MGR’s legacy not a waste land to sell, says Kamal Haasan


Makkal Needhi Maiam founder Kamal Haasan on Sunday defended his earlier statement that he is former Chief Minister M.G. Ramachandran’s political heir, as he embarked on the second phase of his election campaign in Injambakkam, Porur, Poonamallee and Sriperumbudur outside Chennai.

Speaking near the Porur signal, he said Porur had been urbanised, but infrastructure had not been upgraded.

“The quality of life has not grown as much as the real estate rates in the area. The Chennai Port-Maduravoyal Expressway has not been built for the last 10 years. The situation can be changed if honest people are voted to power, instead of criminals,” he said.

Mr. Haasan said he was not suddenly claiming MGR’s legacy. “They ask why I have been speaking about MGR only before the election. They have been deaf and blind. Our first slogan was ‘Naalai Namadhey’. We are not a party to keep repeating his name to make money,” he said.

He added, “We will speak of Gandhi, MGR, Periyar and Ambedkar. We want their good intentions to become ours. Those who want good things for people are MGR’s heirs. His legacy is not a waste land to sell.”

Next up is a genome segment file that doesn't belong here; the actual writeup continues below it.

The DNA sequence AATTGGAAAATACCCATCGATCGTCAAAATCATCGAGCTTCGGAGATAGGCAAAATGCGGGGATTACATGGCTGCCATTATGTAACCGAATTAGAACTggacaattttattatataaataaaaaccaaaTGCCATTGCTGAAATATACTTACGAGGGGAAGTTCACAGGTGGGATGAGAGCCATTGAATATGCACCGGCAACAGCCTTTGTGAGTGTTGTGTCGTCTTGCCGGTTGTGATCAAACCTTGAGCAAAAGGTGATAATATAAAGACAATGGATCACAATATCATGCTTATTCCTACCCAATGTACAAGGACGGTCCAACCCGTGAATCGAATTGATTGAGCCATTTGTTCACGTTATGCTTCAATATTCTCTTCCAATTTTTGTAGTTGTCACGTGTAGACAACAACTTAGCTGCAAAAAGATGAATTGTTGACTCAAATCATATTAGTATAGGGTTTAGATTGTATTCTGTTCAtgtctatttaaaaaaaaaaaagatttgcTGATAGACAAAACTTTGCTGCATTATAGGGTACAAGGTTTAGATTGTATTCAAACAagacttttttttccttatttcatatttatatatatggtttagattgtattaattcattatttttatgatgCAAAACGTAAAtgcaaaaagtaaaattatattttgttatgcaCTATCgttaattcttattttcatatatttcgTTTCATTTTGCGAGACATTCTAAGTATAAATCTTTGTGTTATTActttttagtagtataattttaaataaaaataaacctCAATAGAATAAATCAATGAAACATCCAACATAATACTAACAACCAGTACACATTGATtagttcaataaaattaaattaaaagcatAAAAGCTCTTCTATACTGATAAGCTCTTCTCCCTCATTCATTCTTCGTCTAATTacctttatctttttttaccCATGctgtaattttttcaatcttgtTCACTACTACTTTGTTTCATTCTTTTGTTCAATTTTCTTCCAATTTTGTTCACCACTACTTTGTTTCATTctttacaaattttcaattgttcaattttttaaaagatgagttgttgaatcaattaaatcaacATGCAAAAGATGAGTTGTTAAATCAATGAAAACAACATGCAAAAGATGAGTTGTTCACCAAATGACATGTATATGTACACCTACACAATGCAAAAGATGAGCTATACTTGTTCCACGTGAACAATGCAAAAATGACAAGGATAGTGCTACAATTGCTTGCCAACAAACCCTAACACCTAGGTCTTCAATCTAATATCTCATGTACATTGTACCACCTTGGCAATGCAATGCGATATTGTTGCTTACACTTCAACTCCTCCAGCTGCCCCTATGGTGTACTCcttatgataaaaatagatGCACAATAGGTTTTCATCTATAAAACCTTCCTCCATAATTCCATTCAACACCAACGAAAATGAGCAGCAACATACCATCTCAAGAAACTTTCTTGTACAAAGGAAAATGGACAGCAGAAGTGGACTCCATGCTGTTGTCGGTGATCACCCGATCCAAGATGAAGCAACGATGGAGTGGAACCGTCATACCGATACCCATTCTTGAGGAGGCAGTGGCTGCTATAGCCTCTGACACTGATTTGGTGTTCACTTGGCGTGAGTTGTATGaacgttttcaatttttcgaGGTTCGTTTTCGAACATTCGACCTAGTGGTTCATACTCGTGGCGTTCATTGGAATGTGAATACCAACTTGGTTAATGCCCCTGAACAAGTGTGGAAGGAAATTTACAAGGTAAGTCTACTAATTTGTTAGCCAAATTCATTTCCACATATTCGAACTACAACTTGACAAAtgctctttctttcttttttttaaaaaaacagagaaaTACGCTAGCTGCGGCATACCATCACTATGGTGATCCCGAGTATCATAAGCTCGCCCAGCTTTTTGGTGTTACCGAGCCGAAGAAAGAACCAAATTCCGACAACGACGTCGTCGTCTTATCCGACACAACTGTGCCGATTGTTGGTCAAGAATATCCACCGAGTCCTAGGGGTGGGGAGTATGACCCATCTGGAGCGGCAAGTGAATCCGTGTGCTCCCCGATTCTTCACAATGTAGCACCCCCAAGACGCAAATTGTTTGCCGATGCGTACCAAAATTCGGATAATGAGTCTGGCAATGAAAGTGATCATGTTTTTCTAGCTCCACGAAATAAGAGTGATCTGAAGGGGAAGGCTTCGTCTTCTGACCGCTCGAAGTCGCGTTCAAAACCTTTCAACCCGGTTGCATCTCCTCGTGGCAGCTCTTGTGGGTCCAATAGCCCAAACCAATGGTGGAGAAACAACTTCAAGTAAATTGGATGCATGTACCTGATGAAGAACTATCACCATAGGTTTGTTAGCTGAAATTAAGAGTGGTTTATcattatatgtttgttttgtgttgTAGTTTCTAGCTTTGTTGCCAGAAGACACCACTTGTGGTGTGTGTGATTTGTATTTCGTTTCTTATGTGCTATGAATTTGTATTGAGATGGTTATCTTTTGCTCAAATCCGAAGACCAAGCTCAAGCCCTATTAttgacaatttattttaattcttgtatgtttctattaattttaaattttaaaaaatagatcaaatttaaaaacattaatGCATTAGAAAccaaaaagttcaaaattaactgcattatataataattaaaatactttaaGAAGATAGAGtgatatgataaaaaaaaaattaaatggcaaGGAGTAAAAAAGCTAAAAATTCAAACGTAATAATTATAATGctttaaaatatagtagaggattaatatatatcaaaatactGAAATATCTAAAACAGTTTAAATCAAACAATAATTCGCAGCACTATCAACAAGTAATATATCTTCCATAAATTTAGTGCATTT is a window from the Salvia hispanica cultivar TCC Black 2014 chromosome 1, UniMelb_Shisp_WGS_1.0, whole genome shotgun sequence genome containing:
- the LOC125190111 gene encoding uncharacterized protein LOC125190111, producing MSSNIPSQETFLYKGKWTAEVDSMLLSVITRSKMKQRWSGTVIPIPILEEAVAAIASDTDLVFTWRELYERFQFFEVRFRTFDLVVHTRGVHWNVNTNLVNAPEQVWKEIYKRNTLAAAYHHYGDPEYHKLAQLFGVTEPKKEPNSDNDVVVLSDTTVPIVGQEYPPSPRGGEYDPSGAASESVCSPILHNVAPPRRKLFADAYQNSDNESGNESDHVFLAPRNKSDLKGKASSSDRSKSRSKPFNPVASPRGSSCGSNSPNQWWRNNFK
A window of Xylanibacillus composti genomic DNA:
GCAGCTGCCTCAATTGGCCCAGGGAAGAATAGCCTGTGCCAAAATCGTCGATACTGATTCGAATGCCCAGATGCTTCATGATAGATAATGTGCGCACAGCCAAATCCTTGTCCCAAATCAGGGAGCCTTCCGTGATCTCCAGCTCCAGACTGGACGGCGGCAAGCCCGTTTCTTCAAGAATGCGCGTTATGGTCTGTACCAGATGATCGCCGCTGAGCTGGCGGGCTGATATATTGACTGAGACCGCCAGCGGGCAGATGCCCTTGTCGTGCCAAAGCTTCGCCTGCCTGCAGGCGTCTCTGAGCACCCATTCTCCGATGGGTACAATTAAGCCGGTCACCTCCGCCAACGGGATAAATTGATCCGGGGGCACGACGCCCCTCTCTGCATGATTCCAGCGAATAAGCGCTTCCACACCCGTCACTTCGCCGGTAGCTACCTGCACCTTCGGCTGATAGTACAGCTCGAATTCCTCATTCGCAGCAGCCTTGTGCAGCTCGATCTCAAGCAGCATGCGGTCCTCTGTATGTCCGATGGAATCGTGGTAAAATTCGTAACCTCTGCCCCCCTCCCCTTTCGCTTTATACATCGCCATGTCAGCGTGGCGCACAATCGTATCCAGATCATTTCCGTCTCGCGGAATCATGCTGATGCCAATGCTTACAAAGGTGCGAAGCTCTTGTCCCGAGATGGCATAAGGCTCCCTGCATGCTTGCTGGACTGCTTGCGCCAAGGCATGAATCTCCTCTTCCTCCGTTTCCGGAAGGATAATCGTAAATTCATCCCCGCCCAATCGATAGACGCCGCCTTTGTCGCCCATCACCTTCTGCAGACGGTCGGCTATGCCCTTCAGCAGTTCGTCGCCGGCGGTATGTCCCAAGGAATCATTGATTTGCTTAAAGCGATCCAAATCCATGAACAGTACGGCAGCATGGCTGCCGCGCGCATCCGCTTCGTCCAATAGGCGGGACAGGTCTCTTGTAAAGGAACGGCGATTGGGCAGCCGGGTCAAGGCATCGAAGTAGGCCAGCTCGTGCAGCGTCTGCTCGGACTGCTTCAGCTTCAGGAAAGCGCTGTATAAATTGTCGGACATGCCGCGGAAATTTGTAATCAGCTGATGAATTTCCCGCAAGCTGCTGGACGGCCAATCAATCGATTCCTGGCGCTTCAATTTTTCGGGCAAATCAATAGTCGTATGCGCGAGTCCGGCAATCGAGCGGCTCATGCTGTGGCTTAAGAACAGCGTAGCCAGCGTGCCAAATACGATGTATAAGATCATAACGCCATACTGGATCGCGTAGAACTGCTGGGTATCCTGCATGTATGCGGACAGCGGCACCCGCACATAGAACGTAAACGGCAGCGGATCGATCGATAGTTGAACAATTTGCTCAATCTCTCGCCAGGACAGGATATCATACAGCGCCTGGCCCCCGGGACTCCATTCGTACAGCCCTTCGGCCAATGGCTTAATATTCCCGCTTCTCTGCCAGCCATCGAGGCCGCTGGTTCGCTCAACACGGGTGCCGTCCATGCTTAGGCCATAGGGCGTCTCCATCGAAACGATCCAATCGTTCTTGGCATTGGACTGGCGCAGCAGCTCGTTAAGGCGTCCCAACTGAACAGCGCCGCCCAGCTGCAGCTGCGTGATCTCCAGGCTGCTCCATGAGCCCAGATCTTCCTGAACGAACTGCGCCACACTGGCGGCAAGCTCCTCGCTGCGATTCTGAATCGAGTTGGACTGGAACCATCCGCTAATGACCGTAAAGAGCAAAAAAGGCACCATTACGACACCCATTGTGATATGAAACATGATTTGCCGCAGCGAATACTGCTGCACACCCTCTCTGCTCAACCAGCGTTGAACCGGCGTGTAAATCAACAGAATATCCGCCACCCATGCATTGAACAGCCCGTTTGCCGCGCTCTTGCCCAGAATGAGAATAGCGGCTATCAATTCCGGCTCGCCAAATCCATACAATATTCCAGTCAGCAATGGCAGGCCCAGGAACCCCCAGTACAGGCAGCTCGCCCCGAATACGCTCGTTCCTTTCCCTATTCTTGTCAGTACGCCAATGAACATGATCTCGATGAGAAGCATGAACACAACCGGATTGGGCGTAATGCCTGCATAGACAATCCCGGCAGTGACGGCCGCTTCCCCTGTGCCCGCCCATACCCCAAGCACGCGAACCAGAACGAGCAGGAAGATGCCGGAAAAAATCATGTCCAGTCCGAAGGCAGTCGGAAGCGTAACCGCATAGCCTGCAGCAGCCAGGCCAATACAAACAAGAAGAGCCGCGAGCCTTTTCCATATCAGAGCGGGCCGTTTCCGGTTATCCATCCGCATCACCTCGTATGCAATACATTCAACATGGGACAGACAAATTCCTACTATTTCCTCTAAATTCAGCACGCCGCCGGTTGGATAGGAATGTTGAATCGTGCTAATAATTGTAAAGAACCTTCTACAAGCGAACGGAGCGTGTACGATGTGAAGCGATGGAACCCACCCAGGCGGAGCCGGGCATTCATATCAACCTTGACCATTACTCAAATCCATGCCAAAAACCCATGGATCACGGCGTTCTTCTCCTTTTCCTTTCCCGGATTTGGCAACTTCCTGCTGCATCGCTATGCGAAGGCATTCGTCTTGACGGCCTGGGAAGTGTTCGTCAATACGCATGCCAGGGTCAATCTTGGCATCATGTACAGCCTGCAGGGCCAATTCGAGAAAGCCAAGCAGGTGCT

Speaking at Poonamallee, Mr. Haasan said his political opponents were angry with his claiming MGR’s legacy because so many people had come together without taking money. “They are worried that so many people have gathered without taking ‘quarter and money’,” he said.

Earlier, he met around 400 residents of East Coast Road, who were protesting against a storm-water drain (SWD) project being implemented by the Greater Chennai Corporation (GCC).

Addressing the residents at Injambakkam, he said his party wanted to protect the environment and reverse the damage done over the decades to waterbodies. “When I went for film shootings as a child and wanted to go boating in a lake near Kodambakkam, I was told I could do so after I grew up since I couldn’t swim. That lake has vanished…,” he said.

R. Balakrishnan, treasurer, VGP Golden Seaview Residents Welfare Association, said, “We don’t want the project since it would spoil the underground aquifer that provides water to many areas in the city. The sandy soil in our area already does the job of recharging the groundwater table and absorbing rainwater effectively.”

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